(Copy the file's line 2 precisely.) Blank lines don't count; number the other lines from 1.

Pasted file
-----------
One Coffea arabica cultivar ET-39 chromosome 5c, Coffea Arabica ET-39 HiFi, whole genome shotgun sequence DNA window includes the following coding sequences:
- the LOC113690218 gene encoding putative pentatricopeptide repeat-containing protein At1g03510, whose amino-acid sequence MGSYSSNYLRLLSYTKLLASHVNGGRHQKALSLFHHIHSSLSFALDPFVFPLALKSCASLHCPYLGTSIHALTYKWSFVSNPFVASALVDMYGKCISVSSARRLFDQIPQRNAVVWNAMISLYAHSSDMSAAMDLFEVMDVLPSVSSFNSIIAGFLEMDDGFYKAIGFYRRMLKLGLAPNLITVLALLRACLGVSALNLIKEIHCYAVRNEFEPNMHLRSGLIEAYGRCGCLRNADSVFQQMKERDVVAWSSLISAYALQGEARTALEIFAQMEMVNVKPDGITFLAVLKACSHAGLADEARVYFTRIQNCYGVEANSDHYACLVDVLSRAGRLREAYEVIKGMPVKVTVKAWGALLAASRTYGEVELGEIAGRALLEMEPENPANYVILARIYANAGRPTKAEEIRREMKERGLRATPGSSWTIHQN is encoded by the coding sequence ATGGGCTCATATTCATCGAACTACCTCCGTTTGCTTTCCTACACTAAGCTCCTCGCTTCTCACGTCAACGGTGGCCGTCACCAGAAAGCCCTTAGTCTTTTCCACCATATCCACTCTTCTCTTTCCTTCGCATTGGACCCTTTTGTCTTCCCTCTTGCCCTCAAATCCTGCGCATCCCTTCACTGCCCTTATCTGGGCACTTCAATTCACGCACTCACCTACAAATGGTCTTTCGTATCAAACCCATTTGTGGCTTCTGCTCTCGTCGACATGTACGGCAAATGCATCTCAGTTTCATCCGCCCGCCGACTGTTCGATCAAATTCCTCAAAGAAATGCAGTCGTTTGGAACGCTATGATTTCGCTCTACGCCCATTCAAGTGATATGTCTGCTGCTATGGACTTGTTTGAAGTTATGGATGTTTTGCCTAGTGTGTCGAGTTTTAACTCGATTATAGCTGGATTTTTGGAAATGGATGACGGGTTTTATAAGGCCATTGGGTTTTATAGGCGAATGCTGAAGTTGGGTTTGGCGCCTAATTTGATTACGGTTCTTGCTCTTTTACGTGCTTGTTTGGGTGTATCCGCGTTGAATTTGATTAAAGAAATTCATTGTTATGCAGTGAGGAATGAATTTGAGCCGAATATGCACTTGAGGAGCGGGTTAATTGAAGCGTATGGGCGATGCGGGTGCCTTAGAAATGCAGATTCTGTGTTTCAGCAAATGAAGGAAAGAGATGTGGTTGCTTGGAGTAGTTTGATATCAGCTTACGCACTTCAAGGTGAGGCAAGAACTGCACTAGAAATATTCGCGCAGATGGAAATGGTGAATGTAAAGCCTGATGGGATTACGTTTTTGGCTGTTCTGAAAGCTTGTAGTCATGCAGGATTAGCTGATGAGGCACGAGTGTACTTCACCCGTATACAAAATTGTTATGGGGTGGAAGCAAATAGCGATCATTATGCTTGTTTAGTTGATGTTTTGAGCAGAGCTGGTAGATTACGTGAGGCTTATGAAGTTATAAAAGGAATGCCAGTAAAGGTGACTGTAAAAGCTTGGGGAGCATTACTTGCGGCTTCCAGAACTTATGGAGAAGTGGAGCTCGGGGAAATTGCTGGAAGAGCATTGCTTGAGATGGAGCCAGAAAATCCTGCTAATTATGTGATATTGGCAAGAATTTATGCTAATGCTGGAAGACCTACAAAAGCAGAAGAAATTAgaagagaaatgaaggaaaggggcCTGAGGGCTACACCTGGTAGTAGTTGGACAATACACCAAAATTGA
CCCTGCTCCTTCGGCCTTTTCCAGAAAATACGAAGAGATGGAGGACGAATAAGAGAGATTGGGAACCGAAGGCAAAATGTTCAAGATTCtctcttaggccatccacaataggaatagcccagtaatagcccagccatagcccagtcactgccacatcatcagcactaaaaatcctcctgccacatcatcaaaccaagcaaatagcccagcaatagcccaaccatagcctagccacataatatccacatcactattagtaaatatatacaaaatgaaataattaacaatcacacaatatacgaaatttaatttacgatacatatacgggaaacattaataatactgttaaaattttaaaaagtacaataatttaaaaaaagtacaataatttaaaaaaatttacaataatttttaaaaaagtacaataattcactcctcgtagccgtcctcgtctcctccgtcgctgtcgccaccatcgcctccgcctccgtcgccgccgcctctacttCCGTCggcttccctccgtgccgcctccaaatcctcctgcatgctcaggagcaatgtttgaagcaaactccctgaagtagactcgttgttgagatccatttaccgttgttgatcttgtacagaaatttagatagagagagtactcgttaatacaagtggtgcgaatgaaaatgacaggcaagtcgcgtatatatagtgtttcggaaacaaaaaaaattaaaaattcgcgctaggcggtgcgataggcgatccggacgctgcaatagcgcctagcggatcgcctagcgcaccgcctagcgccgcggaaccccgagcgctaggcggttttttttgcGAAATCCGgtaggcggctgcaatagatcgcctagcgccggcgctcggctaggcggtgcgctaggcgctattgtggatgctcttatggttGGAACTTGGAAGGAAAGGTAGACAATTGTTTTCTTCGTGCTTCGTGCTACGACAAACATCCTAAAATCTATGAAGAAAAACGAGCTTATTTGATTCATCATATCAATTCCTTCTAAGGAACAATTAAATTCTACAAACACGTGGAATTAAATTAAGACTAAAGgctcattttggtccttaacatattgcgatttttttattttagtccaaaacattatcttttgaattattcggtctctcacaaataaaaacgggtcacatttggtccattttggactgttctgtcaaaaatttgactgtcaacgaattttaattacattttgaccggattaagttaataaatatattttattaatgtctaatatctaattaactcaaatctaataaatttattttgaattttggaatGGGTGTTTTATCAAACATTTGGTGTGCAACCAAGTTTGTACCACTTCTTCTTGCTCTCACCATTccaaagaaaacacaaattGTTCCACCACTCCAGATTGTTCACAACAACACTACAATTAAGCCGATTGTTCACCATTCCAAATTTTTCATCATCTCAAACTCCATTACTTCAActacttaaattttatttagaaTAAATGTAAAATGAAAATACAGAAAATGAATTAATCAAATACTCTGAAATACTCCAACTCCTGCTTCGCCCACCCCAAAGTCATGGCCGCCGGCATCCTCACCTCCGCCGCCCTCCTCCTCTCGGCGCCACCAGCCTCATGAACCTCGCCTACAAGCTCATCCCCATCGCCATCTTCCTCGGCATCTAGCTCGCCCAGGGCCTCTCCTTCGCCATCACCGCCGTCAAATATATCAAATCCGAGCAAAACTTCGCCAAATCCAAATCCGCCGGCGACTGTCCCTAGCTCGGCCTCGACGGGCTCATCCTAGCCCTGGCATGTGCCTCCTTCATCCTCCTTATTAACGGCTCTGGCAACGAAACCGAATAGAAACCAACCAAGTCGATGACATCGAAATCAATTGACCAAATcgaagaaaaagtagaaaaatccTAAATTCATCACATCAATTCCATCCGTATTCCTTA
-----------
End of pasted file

- the LOC113690218 gene encoding putative pentatricopeptide repeat-containing protein At1g03510, whose amino-acid sequence MGSYSSNYLRLLSYTKLLASHVNGGRHQKALSLFHHIHSSLSFALDPFVFPLALKSCASLHCPYLGTSIHALTYKWSFVSNPFVASALVDMYGKCISVSSARRLFDQIPQRNAVVWNAMISLYAHSSDMSAAMDLFEVMDVLPSVSSFNSIIAGFLEMDDGFYKAIGFYRRMLKLGLAPNLITVLALLRACLGVSALNLIKEIHCYAVRNEFEPNMHLRSGLIEAYGRCGCLRNADSVFQQMKERDVVAWSSLISAYALQGEARTALEIFAQMEMVNVKPDGITFLAVLKACSHAGLADEARVYFTRIQNCYGVEANSDHYACLVDVLSRAGRLREAYEVIKGMPVKVTVKAWGALLAASRTYGEVELGEIAGRALLEMEPENPANYVILARIYANAGRPTKAEEIRREMKERGLRATPGSSWTIHQN is encoded by the coding sequence ATGGGCTCATATTCATCGAACTACCTCCGTTTGCTTTCCTACACTAAGCTCCTCGCTTCTCACGTCAACGGTGGCCGTCACCAGAAAGCCCTTAGTCTTTTCCACCATATCCACTCTTCTCTTTCCTTCGCATTGGACCCTTTTGTCTTCCCTCTTGCCCTCAAATCCTGCGCATCCCTTCACTGCCCTTATCTGGGCACTTCAATTCACGCACTCACCTACAAATGGTCTTTCGTATCAAACCCATTTGTGGCTTCTGCTCTCGTCGACATGTACGGCAAATGCATCTCAGTTTCATCCGCCCGCCGACTGTTCGATCAAATTCCTCAAAGAAATGCAGTCGTTTGGAACGCTATGATTTCGCTCTACGCCCATTCAAGTGATATGTCTGCTGCTATGGACTTGTTTGAAGTTATGGATGTTTTGCCTAGTGTGTCGAGTTTTAACTCGATTATAGCTGGATTTTTGGAAATGGATGACGGGTTTTATAAGGCCATTGGGTTTTATAGGCGAATGCTGAAGTTGGGTTTGGCGCCTAATTTGATTACGGTTCTTGCTCTTTTACGTGCTTGTTTGGGTGTATCCGCGTTGAATTTGATTAAAGAAATTCATTGTTATGCAGTGAGGAATGAATTTGAGCCGAATATGCACTTGAGGAGCGGGTTAATTGAAGCGTATGGGCGATGCGGGTGCCTTAGAAATGCAGATTCTGTGTTTCAGCAAATGAAGGAAAGAGATGTGGTTGCTTGGAGTAGTTTGATATCAGCTTACGCACTTCAAGGTGAGGCAAGAACTGCACTAGAAATATTCGCGCAGATGGAAATGGTGAATGTAAAGCCTGATGGGATTACGTTTTTGGCTGTTCTGAAAGCTTGTAGTCATGCAGGATTAGCTGATGAGGCACGAGTGTACTTCACCCGTATACAAAATTGTTATGGGGTGGAAGCAAATAGCGATCATTATGCTTGTTTAGTTGATGTTTTGAGCAGAGCTGGTAGATTACGTGAGGCTTATGAAGTTATAAAAGGAATGCCAGTAAAGGTGACTGTAAAAGCTTGGGGAGCATTACTTGCGGCTTCCAGAACTTATGGAGAAGTGGAGCTCGGGGAAATTGCTGGAAGAGCATTGCTTGAGATGGAGCCAGAAAATCCTGCTAATTATGTGATATTGGCAAGAATTTATGCTAATGCTGGAAGACCTACAAAAGCAGAAGAAATTAgaagagaaatgaaggaaaggggcCTGAGGGCTACACCTGGTAGTAGTTGGACAATACACCAAAATTGA